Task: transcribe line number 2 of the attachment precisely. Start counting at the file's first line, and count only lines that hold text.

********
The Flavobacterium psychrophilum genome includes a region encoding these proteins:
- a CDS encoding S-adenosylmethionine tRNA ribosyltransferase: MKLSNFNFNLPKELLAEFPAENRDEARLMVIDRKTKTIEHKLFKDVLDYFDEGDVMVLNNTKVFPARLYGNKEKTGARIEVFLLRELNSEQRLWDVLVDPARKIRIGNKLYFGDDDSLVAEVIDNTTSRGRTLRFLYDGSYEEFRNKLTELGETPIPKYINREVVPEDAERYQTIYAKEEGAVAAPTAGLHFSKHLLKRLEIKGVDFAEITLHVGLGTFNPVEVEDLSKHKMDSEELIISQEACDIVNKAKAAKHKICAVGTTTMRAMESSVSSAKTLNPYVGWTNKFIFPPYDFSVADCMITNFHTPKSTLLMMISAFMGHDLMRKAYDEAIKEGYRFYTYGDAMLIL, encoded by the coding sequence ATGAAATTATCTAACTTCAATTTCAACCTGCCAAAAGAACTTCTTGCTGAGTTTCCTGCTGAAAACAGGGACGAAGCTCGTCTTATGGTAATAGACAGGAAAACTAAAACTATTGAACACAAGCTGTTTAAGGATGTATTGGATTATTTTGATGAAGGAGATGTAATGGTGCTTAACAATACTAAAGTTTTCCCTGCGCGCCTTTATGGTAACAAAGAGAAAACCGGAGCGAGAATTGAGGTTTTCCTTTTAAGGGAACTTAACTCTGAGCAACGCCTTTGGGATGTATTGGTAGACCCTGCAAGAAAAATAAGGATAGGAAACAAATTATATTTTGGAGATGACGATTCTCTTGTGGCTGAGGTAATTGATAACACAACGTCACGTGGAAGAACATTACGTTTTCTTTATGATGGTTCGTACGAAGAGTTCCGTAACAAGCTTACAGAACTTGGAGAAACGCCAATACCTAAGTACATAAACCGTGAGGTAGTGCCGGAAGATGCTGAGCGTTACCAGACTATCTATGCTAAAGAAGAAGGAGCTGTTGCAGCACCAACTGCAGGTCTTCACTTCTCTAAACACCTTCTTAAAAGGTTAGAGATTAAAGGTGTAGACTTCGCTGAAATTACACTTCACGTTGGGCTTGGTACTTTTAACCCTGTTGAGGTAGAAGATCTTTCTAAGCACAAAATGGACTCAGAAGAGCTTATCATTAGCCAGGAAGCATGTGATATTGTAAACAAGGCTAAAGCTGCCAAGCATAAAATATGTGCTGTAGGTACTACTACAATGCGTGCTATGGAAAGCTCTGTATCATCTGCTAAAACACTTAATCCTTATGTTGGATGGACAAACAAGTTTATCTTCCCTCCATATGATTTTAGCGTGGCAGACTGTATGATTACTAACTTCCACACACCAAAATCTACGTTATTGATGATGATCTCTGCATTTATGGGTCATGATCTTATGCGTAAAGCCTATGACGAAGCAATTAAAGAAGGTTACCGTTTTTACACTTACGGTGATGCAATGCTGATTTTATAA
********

- a CDS encoding S-adenosylmethionine tRNA ribosyltransferase: MKLSNFNFNLPKELLAEFPAENRDEARLMVIDRKTKTIEHKLFKDVLDYFDEGDVMVLNNTKVFPARLYGNKEKTGARIEVFLLRELNSEQRLWDVLVDPARKIRIGNKLYFGDDDSLVAEVIDNTTSRGRTLRFLYDGSYEEFRNKLTELGETPIPKYINREVVPEDAERYQTIYAKEEGAVAAPTAGLHFSKHLLKRLEIKGVDFAEITLHVGLGTFNPVEVEDLSKHKMDSEELIISQEACDIVNKAKAAKHKICAVGTTTMRAMESSVSSAKTLNPYVGWTNKFIFPPYDFSVADCMITNFHTPKSTLLMMISAFMGHDLMRKAYDEAIKEGYRFYTYGDAMLIL, encoded by the coding sequence ATGAAATTATCTAACTTCAATTTCAACCTGCCAAAAGAACTTCTTGCTGAGTTTCCTGCTGAAAACAGGGACGAAGCTCGTCTTATGGTAATAGACAGGAAAACTAAAACTATTGAACACAAGCTGTTTAAGGATGTATTGGATTATTTTGATGAAGGAGATGTAATGGTGCTTAACAATACTAAAGTTTTCCCTGCGCGCCTTTATGGTAACAAAGAGAAAACCGGAGCGAGAATTGAGGTTTTCCTTTTAAGGGAACTTAACTCTGAGCAACGCCTTTGGGATGTATTGGTAGACCCTGCAAGAAAAATAAGGATAGGAAACAAATTATATTTTGGAGATGACGATTCTCTTGTGGCTGAGGTAATTGATAACACAACGTCACGTGGAAGAACATTACGTTTTCTTTATGATGGTTCGTACGAAGAGTTCCGTAACAAGCTTACAGAACTTGGAGAAACGCCAATACCTAAGTACATAAACCGTGAGGTAGTGCCGGAAGATGCTGAGCGTTACCAGACTATCTATGCTAAAGAAGAAGGAGCTGTTGCAGCACCAACTGCAGGTCTTCACTTCTCTAAACACCTTCTTAAAAGGTTAGAGATTAAAGGTGTAGACTTCGCTGAAATTACACTTCACGTTGGGCTTGGTACTTTTAACCCTGTTGAGGTAGAAGATCTTTCTAAGCACAAAATGGACTCAGAAGAGCTTATCATTAGCCAGGAAGCATGTGATATTGTAAACAAGGCTAAAGCTGCCAAGCATAAAATATGTGCTGTAGGTACTACTACAATGCGTGCTATGGAAAGCTCTGTATCATCTGCTAAAACACTTAATCCTTATGTTGGATGGACAAACAAGTTTATCTTCCCTCCATATGATTTTAGCGTGGCAGACTGTATGATTACTAACTTCCACACACCAAAATCTACGTTATTGATGATGATCTCTGCATTTATGGGTCATGATCTTATGCGTAAAGCCTATGACGAAGCAATTAAAGAAGGTTACCGTTTTTACACTTACGGTGATGCAATGCTGATTTTATAA